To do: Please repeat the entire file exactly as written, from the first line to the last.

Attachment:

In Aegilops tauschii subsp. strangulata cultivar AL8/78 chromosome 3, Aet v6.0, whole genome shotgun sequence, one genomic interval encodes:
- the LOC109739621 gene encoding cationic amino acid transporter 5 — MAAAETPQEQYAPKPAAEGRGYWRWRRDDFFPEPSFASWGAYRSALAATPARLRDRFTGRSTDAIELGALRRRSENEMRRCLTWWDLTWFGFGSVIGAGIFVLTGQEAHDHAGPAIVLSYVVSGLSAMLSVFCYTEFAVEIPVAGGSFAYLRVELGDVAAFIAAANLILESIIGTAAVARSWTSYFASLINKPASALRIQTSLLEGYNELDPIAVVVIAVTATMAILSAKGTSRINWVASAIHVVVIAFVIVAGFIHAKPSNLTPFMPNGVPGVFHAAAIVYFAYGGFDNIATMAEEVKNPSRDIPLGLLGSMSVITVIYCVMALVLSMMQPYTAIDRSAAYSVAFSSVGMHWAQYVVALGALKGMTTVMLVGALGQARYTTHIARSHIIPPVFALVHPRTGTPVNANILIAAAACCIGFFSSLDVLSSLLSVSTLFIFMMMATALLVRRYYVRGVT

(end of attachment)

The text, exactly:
In Aegilops tauschii subsp. strangulata cultivar AL8/78 chromosome 3, Aet v6.0, whole genome shotgun sequence, one genomic interval encodes:
- the LOC109739621 gene encoding cationic amino acid transporter 5 — MAAAETPQEQYAPKPAAEGRGYWRWRRDDFFPEPSFASWGAYRSALAATPARLRDRFTGRSTDAIELGALRRRSENEMRRCLTWWDLTWFGFGSVIGAGIFVLTGQEAHDHAGPAIVLSYVVSGLSAMLSVFCYTEFAVEIPVAGGSFAYLRVELGDVAAFIAAANLILESIIGTAAVARSWTSYFASLINKPASALRIQTSLLEGYNELDPIAVVVIAVTATMAILSAKGTSRINWVASAIHVVVIAFVIVAGFIHAKPSNLTPFMPNGVPGVFHAAAIVYFAYGGFDNIATMAEEVKNPSRDIPLGLLGSMSVITVIYCVMALVLSMMQPYTAIDRSAAYSVAFSSVGMHWAQYVVALGALKGMTTVMLVGALGQARYTTHIARSHIIPPVFALVHPRTGTPVNANILIAAAACCIGFFSSLDVLSSLLSVSTLFIFMMMATALLVRRYYVRGVT